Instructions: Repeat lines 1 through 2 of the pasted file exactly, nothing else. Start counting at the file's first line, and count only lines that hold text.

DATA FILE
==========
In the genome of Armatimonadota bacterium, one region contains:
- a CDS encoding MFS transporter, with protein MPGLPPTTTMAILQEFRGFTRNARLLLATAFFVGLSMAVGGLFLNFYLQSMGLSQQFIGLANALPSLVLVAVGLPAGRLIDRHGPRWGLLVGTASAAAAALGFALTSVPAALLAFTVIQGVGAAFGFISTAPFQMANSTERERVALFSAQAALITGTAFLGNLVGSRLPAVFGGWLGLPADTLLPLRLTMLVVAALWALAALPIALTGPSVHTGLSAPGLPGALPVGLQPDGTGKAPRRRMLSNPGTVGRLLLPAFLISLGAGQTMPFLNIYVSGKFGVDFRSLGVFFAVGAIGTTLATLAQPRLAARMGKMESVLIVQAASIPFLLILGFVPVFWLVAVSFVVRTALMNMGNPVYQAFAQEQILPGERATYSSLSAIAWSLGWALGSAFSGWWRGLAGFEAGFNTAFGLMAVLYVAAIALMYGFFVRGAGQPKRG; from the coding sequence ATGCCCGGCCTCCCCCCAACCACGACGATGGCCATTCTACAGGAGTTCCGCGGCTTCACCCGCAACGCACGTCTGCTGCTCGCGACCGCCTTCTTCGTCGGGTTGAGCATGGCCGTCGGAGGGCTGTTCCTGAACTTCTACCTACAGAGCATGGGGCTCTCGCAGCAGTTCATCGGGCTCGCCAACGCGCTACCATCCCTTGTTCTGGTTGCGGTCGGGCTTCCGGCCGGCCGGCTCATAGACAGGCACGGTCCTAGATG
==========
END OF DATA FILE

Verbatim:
In the genome of Armatimonadota bacterium, one region contains:
- a CDS encoding MFS transporter, with protein MPGLPPTTTMAILQEFRGFTRNARLLLATAFFVGLSMAVGGLFLNFYLQSMGLSQQFIGLANALPSLVLVAVGLPAGRLIDRHGPRWGLLVGTASAAAAALGFALTSVPAALLAFTVIQGVGAAFGFISTAPFQMANSTERERVALFSAQAALITGTAFLGNLVGSRLPAVFGGWLGLPADTLLPLRLTMLVVAALWALAALPIALTGPSVHTGLSAPGLPGALPVGLQPDGTGKAPRRRMLSNPGTVGRLLLPAFLISLGAGQTMPFLNIYVSGKFGVDFRSLGVFFAVGAIGTTLATLAQPRLAARMGKMESVLIVQAASIPFLLILGFVPVFWLVAVSFVVRTALMNMGNPVYQAFAQEQILPGERATYSSLSAIAWSLGWALGSAFSGWWRGLAGFEAGFNTAFGLMAVLYVAAIALMYGFFVRGAGQPKRG; from the coding sequence ATGCCCGGCCTCCCCCCAACCACGACGATGGCCATTCTACAGGAGTTCCGCGGCTTCACCCGCAACGCACGTCTGCTGCTCGCGACCGCCTTCTTCGTCGGGTTGAGCATGGCCGTCGGAGGGCTGTTCCTGAACTTCTACCTACAGAGCATGGGGCTCTCGCAGCAGTTCATCGGGCTCGCCAACGCGCTACCATCCCTTGTTCTGGTTGCGGTCGGGCTTCCGGCCGGCCGGCTCATAGACAGGCACGGTCCTAGATG